Descendants of the Phoenicians
An international group of scientists has found that every 17th inhabitant of the Mediterranean is a descendant of the Phoenicians, who dominated this region for about four thousand years, starting from the fourth millennium BC. The scientists published their discovery, made with the help of DNA analysis, in the American Journal of Human Genetics. Briefly, the main conclusions of the work are given by BBC News (DNA legacy of ancient seafarers) and National Geographic (Phoenician Blood Endures 3,000 Years, DNA Study Shows).
Phoenicia was located on the Mediterranean coast and occupied the territory of modern Lebanon, Syria and Palestine. The Phoenicians built large cities, actively traded with their neighbors and had their own writing system. Phoenicia was captured by the Romans at the turn of the second and third centuries BC.
To date, very little evidence has been preserved by which historians can judge the life and people of Phoenicia. Researchers involved in the Genogeographic Project of the National Geographic Society decided to find the missing information in the DNA of people living on the territory of the ancient state.
Scientists, the lead of which was Chris Tyler-Smith, analyzed the DNA sequence of the Y chromosome of 1330 men from the Mediterranean basin. This chromosome is present only in men and is passed from father to son. Over time, mutations accumulate in the Y chromosome. By analyzing the "pattern" of mutations, scientists can trace the inheritance of the Y chromosome and divide the people whose DNA they studied into groups according to the degree of similarity in the distribution of mutations.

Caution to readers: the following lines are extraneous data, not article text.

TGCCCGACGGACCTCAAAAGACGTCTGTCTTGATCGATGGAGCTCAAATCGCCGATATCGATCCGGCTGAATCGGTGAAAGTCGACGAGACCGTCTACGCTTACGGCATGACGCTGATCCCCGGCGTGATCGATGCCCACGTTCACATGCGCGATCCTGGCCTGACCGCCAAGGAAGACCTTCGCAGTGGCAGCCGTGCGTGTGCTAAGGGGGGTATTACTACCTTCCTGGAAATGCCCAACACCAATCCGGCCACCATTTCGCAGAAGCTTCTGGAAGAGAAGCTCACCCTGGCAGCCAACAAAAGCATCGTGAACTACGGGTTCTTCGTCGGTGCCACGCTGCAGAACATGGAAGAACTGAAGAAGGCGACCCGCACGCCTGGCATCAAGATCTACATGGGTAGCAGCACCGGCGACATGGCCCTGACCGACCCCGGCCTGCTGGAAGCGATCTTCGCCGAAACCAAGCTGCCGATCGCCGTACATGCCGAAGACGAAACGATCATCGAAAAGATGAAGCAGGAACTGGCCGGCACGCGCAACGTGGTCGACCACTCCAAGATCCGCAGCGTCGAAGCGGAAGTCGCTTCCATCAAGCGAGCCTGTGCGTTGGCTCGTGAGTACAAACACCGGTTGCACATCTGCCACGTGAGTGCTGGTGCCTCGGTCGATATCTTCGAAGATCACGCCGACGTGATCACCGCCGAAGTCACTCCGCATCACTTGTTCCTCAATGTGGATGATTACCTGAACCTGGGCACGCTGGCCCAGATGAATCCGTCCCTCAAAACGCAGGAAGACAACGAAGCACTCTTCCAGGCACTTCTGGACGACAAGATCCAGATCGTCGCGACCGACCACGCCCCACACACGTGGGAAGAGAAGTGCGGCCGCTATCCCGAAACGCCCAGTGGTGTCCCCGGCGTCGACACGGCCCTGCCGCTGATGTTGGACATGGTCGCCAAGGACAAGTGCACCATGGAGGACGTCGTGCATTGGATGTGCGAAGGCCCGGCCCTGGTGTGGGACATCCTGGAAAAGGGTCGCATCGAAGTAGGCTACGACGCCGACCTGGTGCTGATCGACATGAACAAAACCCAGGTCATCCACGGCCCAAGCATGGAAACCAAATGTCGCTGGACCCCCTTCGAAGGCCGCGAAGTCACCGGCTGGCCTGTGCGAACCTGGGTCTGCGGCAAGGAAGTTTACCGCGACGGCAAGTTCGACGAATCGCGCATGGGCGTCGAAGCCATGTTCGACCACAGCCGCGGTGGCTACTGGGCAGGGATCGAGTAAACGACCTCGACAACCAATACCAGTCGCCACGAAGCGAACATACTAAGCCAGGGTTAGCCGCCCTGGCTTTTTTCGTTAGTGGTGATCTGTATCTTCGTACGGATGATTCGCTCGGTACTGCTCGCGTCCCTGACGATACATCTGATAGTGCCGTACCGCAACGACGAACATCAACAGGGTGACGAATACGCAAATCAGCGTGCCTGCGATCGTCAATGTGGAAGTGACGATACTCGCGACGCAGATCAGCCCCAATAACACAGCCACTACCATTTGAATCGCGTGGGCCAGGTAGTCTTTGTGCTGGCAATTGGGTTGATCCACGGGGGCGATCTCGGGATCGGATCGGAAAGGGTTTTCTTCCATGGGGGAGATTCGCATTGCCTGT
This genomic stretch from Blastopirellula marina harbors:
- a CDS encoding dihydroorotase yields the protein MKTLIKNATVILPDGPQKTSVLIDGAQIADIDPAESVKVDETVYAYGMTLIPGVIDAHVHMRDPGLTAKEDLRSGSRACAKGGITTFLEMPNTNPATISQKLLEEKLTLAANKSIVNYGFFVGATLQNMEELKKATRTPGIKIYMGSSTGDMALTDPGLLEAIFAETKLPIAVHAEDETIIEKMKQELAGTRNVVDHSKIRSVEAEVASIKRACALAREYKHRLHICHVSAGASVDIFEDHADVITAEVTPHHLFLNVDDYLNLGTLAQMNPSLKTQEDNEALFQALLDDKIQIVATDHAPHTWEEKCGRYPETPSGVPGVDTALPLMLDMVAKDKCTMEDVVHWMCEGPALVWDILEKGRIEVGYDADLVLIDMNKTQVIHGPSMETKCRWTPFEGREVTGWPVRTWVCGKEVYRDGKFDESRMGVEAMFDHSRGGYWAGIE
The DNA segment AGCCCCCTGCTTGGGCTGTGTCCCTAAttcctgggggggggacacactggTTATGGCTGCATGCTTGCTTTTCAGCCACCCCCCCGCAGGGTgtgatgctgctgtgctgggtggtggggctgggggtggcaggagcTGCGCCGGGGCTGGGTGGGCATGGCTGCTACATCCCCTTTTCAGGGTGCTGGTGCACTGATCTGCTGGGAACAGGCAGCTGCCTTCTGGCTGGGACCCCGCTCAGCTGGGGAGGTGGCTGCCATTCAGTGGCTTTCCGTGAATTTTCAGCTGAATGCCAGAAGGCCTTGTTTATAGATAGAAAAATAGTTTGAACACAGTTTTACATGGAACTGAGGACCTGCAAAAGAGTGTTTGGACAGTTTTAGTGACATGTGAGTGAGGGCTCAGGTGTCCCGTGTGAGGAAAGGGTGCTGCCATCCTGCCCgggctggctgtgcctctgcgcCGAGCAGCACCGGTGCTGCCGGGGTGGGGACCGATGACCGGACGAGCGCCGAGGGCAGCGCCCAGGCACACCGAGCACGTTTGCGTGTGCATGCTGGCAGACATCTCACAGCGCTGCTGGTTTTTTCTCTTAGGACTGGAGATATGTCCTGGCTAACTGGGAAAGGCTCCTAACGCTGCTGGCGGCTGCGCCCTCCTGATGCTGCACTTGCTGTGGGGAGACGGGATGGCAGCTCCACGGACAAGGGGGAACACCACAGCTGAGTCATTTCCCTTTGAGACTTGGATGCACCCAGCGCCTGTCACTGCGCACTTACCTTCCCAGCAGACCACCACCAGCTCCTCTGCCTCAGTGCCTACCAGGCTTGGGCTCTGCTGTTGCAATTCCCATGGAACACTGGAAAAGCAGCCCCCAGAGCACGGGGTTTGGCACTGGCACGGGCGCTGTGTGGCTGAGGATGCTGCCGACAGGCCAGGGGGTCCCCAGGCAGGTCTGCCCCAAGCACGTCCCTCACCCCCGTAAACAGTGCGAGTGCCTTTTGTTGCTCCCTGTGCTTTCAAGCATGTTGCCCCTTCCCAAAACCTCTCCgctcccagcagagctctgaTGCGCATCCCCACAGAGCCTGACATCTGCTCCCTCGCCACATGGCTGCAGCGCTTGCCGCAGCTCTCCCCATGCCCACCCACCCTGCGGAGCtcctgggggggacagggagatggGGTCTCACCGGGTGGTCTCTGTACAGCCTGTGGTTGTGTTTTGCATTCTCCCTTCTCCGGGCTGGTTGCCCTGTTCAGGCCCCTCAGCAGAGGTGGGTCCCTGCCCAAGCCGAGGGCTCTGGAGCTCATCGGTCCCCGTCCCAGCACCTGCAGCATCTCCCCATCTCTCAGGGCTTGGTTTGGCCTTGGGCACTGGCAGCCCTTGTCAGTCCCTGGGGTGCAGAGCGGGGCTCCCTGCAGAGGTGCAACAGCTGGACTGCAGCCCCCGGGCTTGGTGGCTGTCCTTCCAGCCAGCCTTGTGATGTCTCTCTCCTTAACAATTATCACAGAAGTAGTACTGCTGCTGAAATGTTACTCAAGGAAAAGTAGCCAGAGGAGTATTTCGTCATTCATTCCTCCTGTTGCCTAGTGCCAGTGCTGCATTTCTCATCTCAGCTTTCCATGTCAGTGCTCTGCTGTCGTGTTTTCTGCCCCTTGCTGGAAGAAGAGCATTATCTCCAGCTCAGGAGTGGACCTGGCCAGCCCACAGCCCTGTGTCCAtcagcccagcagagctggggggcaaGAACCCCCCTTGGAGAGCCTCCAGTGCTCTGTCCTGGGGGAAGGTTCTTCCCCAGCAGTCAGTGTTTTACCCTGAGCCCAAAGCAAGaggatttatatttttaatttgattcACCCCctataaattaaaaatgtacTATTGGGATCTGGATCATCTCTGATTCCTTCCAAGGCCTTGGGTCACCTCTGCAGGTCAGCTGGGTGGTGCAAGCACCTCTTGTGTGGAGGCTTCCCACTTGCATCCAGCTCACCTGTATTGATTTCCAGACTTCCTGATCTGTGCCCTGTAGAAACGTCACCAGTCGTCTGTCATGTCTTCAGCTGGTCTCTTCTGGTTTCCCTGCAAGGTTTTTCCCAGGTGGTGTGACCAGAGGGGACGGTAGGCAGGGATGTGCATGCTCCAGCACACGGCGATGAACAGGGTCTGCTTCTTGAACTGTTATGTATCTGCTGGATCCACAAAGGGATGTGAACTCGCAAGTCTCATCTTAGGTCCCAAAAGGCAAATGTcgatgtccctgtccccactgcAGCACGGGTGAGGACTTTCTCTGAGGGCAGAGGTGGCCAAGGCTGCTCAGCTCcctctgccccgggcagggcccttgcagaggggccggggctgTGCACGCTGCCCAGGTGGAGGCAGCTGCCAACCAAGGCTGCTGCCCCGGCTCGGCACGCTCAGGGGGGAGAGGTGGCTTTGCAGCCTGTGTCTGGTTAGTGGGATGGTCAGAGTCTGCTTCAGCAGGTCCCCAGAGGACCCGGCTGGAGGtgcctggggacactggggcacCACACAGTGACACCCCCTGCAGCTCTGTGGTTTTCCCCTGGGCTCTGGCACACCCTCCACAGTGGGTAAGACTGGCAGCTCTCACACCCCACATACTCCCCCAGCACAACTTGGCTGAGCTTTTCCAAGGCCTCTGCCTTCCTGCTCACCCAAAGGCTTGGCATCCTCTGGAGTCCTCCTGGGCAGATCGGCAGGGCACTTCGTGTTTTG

The authors of the study compared the DNA of men living in the places of the former settlements of the Phoenicians with the DNA of men living in territories that were not part of Phoenicia. They found that the distribution of mutations in the Y chromosomes in men "from Phoenicia" is similar. In order to exclude the impact on the result of human migrations, scientists have developed special analysis algorithms.
As a result of the study, six genetic lines of people were discovered, which presumably go back to the Phoenicians. They make up about six percent of all lineages found in modern populations of people in the Mediterranean, originating from former Phoenician settlements.